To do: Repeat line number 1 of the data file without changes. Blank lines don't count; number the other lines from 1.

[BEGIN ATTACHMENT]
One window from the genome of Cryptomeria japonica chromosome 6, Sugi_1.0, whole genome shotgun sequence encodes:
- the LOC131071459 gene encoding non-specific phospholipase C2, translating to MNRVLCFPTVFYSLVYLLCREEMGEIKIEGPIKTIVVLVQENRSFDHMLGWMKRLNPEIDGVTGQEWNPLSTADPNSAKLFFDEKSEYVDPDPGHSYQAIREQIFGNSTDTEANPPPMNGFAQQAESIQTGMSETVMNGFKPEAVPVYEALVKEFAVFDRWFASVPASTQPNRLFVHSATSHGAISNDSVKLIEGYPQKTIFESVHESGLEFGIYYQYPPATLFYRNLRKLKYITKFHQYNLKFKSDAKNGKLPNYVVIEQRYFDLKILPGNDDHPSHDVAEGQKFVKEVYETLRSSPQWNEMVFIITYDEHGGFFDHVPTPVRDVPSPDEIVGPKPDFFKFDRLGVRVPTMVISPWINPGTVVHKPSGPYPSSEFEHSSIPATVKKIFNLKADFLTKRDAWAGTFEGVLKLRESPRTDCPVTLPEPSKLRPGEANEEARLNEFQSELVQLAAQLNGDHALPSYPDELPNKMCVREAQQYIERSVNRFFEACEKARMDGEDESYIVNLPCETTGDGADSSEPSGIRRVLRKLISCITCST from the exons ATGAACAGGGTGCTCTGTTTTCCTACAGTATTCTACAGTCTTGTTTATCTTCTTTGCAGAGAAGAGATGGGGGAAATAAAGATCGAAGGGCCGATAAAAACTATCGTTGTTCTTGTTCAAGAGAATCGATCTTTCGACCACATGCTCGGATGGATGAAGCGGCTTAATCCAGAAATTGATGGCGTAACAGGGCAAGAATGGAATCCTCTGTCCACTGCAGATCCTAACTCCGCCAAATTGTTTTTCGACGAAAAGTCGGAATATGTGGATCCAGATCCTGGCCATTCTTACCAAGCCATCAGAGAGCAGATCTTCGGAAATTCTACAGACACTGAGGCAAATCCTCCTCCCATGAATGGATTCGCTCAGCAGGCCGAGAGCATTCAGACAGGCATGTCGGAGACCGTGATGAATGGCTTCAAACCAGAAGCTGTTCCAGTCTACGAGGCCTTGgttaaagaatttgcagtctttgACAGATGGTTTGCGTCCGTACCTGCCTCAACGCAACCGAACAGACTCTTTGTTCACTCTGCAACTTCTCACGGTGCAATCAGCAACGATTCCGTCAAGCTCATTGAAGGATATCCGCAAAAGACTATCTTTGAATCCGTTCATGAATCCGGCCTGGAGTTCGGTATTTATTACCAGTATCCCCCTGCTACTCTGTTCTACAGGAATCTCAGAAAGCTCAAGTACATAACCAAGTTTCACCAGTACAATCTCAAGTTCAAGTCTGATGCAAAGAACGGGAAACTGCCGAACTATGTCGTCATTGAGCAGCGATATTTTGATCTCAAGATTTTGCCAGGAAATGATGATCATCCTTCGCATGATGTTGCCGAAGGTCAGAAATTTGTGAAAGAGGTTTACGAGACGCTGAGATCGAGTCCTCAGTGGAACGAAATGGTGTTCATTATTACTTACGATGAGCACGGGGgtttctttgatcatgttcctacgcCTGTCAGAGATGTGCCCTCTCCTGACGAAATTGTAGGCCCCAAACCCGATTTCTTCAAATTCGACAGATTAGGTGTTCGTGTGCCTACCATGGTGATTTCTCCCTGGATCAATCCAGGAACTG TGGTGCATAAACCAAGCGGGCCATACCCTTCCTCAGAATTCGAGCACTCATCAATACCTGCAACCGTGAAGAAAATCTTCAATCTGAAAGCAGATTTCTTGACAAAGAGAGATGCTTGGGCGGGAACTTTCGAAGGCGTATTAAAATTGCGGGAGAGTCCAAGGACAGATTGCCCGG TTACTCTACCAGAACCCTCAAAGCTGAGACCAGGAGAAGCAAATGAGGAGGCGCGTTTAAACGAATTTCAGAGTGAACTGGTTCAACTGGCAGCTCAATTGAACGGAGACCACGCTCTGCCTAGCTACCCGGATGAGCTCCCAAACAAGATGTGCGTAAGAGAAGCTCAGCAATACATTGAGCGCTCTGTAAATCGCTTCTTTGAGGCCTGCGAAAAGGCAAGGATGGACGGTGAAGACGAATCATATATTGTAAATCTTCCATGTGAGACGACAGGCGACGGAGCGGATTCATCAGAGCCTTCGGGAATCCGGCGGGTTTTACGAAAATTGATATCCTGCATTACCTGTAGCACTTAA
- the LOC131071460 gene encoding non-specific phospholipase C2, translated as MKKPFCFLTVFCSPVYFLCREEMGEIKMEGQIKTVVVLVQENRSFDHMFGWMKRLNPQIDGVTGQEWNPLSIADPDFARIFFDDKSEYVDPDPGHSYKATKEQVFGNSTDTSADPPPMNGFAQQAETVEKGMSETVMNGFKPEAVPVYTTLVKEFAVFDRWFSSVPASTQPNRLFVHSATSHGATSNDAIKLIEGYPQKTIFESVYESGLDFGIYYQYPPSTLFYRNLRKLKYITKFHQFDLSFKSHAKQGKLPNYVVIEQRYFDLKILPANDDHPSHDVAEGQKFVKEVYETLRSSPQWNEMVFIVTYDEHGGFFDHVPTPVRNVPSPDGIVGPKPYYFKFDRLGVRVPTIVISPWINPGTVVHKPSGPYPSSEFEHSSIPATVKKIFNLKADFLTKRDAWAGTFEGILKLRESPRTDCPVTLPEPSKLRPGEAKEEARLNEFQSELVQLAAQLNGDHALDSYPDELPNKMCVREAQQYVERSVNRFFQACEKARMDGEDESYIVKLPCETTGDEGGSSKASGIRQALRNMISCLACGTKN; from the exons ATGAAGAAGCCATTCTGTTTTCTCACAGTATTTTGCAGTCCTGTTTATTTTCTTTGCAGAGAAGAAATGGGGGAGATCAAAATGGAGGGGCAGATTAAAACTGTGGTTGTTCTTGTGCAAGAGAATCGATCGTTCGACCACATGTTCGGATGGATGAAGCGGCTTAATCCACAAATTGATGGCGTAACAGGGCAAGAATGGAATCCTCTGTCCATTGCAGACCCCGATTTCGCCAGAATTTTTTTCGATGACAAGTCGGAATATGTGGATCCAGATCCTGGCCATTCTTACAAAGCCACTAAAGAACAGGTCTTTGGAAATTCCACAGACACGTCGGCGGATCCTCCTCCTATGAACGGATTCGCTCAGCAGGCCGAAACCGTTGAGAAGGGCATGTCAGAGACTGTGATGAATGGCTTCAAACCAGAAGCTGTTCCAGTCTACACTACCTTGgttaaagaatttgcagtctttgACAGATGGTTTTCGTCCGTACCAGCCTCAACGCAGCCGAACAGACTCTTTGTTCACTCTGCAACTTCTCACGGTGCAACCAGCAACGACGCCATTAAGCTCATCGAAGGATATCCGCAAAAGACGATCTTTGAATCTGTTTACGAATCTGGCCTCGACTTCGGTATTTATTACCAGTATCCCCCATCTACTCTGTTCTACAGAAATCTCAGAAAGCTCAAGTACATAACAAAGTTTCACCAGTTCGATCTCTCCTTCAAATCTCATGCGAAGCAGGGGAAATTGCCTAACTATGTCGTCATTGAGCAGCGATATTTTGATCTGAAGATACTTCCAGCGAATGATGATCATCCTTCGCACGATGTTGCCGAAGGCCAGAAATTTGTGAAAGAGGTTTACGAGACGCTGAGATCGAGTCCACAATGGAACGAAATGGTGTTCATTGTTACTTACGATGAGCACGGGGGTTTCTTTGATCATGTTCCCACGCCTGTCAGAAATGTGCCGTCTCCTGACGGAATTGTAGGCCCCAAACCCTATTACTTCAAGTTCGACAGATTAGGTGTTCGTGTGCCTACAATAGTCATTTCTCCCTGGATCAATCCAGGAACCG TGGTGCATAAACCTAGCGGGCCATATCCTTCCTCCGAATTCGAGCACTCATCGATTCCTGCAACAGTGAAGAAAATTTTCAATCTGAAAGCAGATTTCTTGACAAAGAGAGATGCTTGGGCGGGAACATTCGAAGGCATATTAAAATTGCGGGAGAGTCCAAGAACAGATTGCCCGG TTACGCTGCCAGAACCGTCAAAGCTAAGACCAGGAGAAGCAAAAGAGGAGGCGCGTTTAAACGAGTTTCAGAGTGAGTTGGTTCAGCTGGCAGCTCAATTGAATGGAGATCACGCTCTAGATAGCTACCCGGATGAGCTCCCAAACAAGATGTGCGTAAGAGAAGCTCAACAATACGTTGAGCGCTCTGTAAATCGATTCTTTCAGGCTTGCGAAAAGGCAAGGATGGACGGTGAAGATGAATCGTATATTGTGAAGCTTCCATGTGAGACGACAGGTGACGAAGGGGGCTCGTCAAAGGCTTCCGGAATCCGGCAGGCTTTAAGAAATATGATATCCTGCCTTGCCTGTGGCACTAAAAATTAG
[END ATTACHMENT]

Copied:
One window from the genome of Cryptomeria japonica chromosome 6, Sugi_1.0, whole genome shotgun sequence encodes: